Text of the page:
The recent Inside ETFs conference attracted more than 2,200 attendees who soaked up three days of non-stop ETF action, including tips on how to launch an ETF; smart-beta, fixed-income and sector strategies; and interviews with industry leaders on how they are adjusting and adapting their businesses.
Yet despite the ever-increasing use of ETFs and the seemingly constant flow of new assets over the last several years, the 10th annual conference in Hollywood, Fla., featured a somber undertone: the fact that a combination of better technology and price competition has crowded out early adopters — financial intermediaries known as ETF strategists — and erected significant barriers for all but the most financially capable, and willing, investment firms to compete.
According to Elizabeth Kashner, director of ETF research for FactSet Research Systems Inc. Norwalk, Conn., net flows into exchange-traded products in 2016 were a record $284 billion, and total assets across nearly 2,000 products in the U.S. sat at $2.65 trillion. Yet, 64% of 2016 flows went to products costing 0.15% or less, a price point held by “plain vanilla” index funds from BlackRock Inc., Vanguard Group and State Street Global Advisors or products promoted primarily by Fidelity Investments or Charles Schwab on the strength of their retail and financial intermediary brokerage platforms.
Several firms offered highly optimistic outlooks for ETF asset growth, including David Nadig, CEO of ETF.com, who expects ETF assets to top $12 trillion by 2025 and surpass mutual fund assets. But he also highlighted that “even ETFs themselves got Amazoned,” as expense ratios have collapsed for market-leading funds by more than 80% over a decade.
Passively managed mutual funds and ETFs gathered $505 billion in assets, while active strategies saw $340 billion in outflows. And the leading fund complex for active inflows was Vanguard with $20.4 billion, according to Morningstar Inc.
The much-marketed smart beta investing trend also hit a speed bump in 2016. The strategies captured 19% of ETF flows in 2016, down from 22% a year earlier, according to FactSet. Smart-beta funds closed year with $565 billion in assets under management, with the largest flows going primarily to low-cost value funds from BlackRock and Vanguard.
The tough and perhaps saturated product market, however, hasn't deterred innovation.
NextShares Solutions LLC, a unit of Eaton Vance Corp., continued to sign on partners for its exchange-traded managed funds, which trade and settle based on net asset value. While the company counts 15 fund sponsors as licensees, only seven ETMFs have launched since February 2016 from three managers, and assets and trading have been minimal. The firm is also looking to leverage distribution from UBS Financial Services Inc. to bring on more managers.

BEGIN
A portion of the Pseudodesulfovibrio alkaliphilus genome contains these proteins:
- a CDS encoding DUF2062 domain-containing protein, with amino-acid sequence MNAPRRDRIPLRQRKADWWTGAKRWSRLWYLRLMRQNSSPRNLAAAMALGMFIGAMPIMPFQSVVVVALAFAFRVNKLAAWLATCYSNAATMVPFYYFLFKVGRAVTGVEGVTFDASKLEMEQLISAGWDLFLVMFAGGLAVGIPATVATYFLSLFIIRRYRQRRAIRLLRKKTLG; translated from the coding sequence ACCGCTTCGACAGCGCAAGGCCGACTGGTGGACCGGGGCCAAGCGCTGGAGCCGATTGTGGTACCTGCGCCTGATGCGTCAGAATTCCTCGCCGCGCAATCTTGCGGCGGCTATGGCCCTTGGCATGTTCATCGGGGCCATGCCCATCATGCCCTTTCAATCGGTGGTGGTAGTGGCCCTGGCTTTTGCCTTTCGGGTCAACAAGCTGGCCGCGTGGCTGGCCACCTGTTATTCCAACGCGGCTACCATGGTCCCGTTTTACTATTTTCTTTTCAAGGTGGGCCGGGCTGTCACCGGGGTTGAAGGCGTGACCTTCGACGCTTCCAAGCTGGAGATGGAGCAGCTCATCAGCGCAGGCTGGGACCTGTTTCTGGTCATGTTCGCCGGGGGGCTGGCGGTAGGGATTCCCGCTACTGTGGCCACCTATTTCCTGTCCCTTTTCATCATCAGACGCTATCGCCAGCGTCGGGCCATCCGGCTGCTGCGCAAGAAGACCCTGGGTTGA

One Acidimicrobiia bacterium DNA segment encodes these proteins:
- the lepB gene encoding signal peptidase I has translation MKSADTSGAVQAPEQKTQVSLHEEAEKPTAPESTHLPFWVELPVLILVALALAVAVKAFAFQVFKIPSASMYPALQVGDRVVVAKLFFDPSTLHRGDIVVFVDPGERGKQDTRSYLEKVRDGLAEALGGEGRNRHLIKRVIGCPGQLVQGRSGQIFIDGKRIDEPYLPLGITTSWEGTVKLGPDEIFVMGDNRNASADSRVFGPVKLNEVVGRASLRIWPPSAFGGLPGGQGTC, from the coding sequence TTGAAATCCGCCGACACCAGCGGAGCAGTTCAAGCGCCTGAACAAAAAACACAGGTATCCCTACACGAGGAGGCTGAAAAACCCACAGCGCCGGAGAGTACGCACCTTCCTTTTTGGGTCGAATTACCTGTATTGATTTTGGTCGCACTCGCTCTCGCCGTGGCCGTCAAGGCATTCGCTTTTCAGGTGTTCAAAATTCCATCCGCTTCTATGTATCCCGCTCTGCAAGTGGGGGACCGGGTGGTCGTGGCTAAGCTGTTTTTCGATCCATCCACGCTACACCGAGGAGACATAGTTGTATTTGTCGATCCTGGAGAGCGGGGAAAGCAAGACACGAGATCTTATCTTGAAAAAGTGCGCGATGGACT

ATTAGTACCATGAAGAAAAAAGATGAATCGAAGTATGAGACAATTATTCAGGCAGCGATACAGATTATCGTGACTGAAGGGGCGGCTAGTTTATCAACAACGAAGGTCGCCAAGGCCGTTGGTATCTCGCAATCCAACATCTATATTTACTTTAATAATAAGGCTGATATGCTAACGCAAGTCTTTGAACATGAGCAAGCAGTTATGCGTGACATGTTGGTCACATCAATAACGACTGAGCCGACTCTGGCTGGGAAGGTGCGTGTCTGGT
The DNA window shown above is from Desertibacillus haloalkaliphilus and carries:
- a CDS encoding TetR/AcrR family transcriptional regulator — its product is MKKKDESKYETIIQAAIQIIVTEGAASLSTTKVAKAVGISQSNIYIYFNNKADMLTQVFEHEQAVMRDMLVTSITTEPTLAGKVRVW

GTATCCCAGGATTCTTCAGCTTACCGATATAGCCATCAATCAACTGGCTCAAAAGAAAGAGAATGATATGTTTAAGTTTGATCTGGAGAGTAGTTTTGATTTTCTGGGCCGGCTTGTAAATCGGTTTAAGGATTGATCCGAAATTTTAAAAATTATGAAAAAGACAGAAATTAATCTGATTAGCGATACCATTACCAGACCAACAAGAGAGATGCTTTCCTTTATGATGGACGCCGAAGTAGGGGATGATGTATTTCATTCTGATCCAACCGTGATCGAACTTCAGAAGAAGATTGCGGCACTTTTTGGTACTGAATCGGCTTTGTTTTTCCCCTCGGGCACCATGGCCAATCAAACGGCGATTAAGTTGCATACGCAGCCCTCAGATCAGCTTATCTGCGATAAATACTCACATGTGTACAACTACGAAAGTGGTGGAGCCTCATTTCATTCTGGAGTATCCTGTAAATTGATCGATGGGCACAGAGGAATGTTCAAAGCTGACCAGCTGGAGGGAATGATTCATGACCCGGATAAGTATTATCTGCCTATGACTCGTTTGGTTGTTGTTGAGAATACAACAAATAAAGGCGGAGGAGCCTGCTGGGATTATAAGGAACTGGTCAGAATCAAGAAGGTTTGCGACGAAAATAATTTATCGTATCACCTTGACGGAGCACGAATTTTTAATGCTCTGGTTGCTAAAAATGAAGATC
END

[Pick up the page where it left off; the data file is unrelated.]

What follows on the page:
One of the greatest pain points in ETFs for both asset managers and investors is the challenge of supporting a product with both sufficient assets and appropriate trading volume and tight spreads. As such, 35% of current ETPs hold less than $25 million in assets and the median product only trades $416,000 worth of shares per day.
Despite nearly 60 new issuers entering the market in the past five years, according to Credit Suisse Group analyst Victor Lin, only four have eclipsed the $1 billion asset level across their product set, including J.P. Morgan Asset Management and Goldman Sachs Asset Management.
To counter these challenges, Christian Magoon and John Phillips, ETF industry veterans who lead Amplify Investments LLC., Downers Grove, Ill., believe they have a solution for the challenges of launching and maintaining new products that currently require at least $2.5 million in seed capital and market-making support.
In late January, Elkhorn Securities LLC filed with the Securities and Exchange Commission to launch a rules-based unit investment trust under a structure called Amplify Convertible Equity Securities that would convert to a traditional ETF based on a predetermined asset level. Whether this structure would only be available to new products or could be integrated to existing funds has not been determined.
“In the current market, brand and distribution really matter,” said Jan van Eck, CEO of VanEck Associates Corp., New York, which manages $33 billion in ETF assets across 58 products. “While you can't leave out performance, flows in this more competitive environment are going to come to asset managers who keep investing in their process and focus on research and development.”